As the FX regulatory landscape gets revamped, data from the Euromoney FX Survey 2014 shed light on what the market wants when it comes to benchmark reform, including its views on sticking with the current WM Company and Thomson Reuters fix.
Some asked: “Why change it?” Others point to the different notable market benchmarks, such as Bloomberg’s BFIX, as a possible alternative. A decent proportion suggests central banks should be involved in the rate, but as we’ve learned in other markets, this can’t guarantee water-tight oversight. The European Central Bank (ECB) and Federal Reserve each get multiple nods as being the body to take on the task, with the ECB edging ahead in the votes.
There is a somewhat surprisingly strong voice behind leaving the fix as it is, although many conceded adjustments are necessary.
A benchmark with a wider or random window of observation is a common suggestion, as is taking the average daily rate as a marker. A less popular, but nonetheless interesting, option is to link the benchmark to trades, perhaps as booked with retail customers.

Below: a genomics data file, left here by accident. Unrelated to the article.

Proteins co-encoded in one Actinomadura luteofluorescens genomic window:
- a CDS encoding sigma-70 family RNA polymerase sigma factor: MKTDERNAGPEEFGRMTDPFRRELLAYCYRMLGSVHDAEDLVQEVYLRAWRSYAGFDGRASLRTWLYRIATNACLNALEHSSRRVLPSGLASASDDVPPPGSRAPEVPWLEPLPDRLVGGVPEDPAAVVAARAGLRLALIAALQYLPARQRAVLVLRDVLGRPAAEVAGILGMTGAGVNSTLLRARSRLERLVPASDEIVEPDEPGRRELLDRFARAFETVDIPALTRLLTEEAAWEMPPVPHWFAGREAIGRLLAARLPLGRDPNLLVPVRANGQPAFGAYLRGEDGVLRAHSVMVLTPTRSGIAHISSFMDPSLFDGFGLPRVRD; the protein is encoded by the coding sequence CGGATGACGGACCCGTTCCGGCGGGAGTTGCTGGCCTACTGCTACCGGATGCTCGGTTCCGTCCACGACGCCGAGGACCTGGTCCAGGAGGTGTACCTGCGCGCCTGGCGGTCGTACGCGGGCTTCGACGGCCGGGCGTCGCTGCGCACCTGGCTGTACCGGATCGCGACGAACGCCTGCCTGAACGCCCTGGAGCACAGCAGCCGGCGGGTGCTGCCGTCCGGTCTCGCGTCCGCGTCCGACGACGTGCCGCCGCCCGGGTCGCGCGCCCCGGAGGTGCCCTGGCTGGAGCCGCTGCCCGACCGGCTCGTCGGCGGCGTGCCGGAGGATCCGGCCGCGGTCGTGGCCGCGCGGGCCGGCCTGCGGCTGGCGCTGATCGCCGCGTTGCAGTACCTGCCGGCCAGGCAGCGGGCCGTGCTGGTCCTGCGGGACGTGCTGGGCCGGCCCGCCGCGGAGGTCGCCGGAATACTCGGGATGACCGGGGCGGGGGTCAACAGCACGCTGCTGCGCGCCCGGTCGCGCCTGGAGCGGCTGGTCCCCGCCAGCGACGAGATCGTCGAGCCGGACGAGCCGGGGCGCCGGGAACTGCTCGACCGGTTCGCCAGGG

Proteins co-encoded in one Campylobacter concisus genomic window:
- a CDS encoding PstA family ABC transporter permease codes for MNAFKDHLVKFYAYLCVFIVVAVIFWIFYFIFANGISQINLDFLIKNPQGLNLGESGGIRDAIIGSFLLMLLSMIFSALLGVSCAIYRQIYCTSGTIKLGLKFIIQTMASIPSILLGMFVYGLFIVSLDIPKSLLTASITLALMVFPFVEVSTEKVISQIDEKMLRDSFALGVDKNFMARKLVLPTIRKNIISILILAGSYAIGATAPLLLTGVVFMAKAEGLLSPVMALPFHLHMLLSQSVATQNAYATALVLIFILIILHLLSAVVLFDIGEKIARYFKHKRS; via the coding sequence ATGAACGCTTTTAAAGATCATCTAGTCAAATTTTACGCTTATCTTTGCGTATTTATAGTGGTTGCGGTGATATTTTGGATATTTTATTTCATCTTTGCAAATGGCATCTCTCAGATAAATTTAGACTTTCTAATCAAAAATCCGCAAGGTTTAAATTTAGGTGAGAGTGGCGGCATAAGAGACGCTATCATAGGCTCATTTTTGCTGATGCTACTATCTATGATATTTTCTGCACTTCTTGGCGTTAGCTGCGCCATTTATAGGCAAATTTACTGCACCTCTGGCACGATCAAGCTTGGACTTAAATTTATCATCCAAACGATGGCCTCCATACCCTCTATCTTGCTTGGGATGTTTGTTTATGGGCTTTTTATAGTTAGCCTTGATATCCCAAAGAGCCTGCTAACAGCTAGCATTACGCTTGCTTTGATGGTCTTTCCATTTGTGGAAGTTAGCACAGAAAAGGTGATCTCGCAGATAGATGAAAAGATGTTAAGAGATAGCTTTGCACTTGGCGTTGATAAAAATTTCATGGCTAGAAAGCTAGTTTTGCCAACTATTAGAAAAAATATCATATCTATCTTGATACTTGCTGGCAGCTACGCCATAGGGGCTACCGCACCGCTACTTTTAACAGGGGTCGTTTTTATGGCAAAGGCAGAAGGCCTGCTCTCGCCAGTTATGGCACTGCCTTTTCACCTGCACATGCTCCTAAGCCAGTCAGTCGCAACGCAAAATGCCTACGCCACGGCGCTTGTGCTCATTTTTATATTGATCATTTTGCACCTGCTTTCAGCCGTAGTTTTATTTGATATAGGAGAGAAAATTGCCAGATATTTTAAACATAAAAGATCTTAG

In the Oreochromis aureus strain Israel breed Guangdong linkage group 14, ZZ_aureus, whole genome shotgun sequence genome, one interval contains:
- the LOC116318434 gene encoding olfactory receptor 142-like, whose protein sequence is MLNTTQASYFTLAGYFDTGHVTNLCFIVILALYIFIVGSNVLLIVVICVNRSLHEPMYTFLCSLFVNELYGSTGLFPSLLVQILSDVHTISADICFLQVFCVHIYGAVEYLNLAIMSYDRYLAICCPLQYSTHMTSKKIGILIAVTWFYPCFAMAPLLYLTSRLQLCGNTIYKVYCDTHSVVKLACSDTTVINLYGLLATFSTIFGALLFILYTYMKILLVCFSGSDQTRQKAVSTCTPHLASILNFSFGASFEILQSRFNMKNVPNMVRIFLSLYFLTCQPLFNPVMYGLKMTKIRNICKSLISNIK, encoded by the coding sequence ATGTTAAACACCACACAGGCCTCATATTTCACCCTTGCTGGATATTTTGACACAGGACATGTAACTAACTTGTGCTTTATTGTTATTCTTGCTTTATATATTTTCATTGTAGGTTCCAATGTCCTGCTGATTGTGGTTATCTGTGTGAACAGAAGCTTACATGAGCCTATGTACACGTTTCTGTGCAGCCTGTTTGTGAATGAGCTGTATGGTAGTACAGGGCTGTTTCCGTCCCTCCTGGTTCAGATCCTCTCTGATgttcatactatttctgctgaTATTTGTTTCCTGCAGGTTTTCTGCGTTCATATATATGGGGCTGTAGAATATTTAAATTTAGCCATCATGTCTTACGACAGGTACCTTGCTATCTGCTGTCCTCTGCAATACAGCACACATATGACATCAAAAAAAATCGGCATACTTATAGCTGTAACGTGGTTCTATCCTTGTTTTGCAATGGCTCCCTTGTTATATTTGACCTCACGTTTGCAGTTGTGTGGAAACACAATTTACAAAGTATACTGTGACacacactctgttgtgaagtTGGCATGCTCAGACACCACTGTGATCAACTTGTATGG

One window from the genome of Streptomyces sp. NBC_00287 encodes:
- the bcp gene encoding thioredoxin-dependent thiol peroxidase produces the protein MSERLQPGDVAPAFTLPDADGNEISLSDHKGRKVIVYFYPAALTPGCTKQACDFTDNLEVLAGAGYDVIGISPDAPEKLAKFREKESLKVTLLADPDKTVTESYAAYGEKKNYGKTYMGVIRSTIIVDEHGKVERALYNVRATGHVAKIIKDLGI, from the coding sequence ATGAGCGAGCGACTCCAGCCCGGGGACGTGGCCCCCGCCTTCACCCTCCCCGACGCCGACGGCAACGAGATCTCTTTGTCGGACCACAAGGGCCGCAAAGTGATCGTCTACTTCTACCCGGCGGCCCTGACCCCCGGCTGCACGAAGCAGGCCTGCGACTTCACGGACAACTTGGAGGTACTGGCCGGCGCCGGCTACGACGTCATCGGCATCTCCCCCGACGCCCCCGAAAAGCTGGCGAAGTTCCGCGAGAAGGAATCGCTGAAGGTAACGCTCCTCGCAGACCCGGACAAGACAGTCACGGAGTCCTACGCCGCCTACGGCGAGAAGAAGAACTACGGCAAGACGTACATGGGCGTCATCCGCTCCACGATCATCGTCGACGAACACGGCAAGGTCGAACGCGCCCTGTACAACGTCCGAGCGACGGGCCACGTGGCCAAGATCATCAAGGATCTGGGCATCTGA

One respondent goes so far as to question how a change of benchmark would assist the situation, perhaps suggesting the market will always find a way to manipulate the system.
The “I don’t know” and “unsure” camp is strong, and one respondent deems the question’s answer “beyond my knowledge” no less.
One questionnaire returned by an employee of an electronic FX trading platform said they “would like to see an independent study done on this, and quickly”. But by whom? That is the question.
As one respondent lamented: “All benchmarks are subject to the same risks … It’s down to individual ethics.” And, unfortunately, no amount of regulation can control that.